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Backflow Prevention

Des Moines Water Works (DMWW) is committed to providing safe drinking water to our customers. To do so, DMWW manages an active Cross-Connection Control program to meet state and local plumbing codes. This proactive approach is designed to prevent the possible contamination of the public water supply through backflow from customers’ facilities. DMWW works with specific backflow testers and testing companies that adhere to DMWW Rules and Regulations, so we can continue to provide you with quality water. DMWW has compiled a list of Backflow Tester List.
Our program brochure and rural brochure outlines how contamination can happen and how DMWW solves the problem.
If you have questions about cross-connection and backflow, please contact a licensed plumber or Des Moines Water Works at (515) 283-8775. To learn about specific backflow regulations, DMWW has provided a detailed overview of those regulations here.
What is cross-connection?
An actual or potential connection between the public drinking water supply and a customer’s plumbing system that makes it possible for used water, pollutants, or contaminants to enter the public drinking water supply.

How can a cross-connection be harmful?
lady illustration final-bwA pollutant or contaminant that enters the drinking water supply through a cross-connection can cause illness and spread of disease.

An example of a cross-connection that may be present at your home would be a hose-end sprayer used to apply lawn chemicals.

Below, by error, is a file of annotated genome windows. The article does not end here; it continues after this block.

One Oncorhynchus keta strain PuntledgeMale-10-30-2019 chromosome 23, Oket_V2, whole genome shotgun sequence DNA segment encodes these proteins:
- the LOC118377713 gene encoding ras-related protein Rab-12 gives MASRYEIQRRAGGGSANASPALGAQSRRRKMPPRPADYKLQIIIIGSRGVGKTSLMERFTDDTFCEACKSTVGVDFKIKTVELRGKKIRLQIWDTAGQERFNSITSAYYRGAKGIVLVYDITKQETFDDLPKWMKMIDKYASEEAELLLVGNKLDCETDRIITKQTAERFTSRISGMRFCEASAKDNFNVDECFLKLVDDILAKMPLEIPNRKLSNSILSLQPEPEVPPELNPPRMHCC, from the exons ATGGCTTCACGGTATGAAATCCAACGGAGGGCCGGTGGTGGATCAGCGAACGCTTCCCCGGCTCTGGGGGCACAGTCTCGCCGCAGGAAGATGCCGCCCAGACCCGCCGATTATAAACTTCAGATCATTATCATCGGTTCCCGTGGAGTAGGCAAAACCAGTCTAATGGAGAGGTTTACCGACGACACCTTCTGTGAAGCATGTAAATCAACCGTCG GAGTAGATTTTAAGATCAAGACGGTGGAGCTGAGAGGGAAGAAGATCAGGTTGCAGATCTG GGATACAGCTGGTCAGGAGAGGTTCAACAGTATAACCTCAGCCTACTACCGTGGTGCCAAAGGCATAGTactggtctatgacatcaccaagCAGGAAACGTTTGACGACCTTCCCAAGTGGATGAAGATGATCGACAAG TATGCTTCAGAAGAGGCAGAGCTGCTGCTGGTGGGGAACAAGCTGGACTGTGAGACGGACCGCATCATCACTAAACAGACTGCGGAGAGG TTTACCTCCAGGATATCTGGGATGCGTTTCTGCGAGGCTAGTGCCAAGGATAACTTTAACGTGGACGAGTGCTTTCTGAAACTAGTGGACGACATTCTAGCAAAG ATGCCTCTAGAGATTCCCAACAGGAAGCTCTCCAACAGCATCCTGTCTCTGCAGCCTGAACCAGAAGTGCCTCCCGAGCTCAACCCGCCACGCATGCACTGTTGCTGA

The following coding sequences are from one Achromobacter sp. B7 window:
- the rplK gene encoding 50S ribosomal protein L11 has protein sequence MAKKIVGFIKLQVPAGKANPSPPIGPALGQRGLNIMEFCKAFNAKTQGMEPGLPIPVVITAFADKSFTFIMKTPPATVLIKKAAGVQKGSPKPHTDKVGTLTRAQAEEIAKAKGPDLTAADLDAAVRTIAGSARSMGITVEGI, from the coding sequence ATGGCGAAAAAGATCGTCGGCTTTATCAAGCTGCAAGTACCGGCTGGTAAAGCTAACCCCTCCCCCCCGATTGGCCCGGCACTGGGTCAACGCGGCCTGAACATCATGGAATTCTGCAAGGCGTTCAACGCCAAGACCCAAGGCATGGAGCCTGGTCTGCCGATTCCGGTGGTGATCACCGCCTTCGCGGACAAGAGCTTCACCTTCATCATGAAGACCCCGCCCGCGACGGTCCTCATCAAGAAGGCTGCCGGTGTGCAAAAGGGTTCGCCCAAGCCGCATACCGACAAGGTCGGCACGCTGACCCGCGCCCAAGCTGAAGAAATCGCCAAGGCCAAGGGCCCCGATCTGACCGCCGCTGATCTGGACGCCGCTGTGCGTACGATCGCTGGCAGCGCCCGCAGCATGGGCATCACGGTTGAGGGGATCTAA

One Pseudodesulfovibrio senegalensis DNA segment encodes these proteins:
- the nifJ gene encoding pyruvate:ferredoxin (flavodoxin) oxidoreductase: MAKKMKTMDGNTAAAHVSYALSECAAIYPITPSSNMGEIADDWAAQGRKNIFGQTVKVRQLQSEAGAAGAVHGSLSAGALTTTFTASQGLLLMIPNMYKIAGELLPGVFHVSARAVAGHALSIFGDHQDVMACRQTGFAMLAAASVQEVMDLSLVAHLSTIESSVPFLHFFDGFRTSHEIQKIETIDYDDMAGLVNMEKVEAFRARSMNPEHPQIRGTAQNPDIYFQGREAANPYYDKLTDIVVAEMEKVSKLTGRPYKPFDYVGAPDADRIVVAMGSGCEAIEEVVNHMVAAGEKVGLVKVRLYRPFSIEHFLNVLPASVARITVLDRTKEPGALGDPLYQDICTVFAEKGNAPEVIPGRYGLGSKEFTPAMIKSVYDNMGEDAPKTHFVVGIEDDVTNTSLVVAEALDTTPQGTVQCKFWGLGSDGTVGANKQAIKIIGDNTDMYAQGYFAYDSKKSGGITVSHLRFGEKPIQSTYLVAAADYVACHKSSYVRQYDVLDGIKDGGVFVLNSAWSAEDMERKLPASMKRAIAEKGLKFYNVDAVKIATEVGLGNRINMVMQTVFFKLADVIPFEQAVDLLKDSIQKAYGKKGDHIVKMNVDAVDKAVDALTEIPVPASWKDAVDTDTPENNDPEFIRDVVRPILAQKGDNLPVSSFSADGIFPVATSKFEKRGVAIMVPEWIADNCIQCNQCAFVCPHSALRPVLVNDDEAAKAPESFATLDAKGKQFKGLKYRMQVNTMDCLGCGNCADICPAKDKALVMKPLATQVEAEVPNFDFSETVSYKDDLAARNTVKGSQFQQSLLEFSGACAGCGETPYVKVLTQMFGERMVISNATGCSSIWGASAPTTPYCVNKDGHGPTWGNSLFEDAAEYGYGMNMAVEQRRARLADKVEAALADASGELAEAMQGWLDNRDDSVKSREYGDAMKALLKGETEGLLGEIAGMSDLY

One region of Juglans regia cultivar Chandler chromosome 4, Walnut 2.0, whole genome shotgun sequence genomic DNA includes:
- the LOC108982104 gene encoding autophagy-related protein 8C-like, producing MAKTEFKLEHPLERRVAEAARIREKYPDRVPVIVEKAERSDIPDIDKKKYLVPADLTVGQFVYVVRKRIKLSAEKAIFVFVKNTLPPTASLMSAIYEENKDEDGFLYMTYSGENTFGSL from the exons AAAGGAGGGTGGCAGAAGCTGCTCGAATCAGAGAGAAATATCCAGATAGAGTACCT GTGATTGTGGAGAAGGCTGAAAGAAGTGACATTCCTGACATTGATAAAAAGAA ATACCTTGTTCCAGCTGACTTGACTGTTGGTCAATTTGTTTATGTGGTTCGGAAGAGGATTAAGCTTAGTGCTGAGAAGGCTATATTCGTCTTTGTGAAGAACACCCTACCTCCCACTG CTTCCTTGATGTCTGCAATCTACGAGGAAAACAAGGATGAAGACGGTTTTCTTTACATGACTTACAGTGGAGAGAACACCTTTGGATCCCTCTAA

Problem:  If the pressure in the water main drops, the chemicals in the hose-end sprayer could be siphoned into the home and public drinking water supply.
Solution: This situation is easily remedied by installing a self-draining vacuum breaker onto the faucet.  Hose bib vacuum breakers are easy to install and readily available at your local hardware store.

What is backflow?
The undesirable reverse flow of used water contaminants or pollutants into the public drinking water supply as a result of a cross-connection.  Backflow can occur through backpressure or backsiphonage.

What is backpressure?
backpressure illustration finalBackflow caused by water pressure in a facility that is higher than the pressure of the public drinking water supply.  This may be caused by pumps, boilers, gravity or other sources of pressure.

Problem: The chemically treated boiler water could backflow through an open or defective valve into the building’s plumbing system due to the boiler system pressure being higher (80 lbs.) than the supply pressure (60 lbs.)
Solution: Installation of a backflow preventer on the water line at the point where it connects to the boiler.  This type of installation is referred to as “isolation.”

What is backsiphonage?
backsiphonage illustration finalThe reverse flow of used, contaminated or polluted water from a plumbing fixture or device into the public drinking water due to reduced pressure. This can be caused by nearby fire fighting, water main breaks or repairs.

Problem: If the public water supply pressure is reduced, chemicals in a mixing tank can be siphoned back through the water feed line, into the customer’s building and the public water main.
Solution: Installation of a backflow preventer on the water service line immediately after the water meter is required.  This prevents contaminated water from entering the drinking water supply through backflow.  This type of installation is referred to as “containment.”
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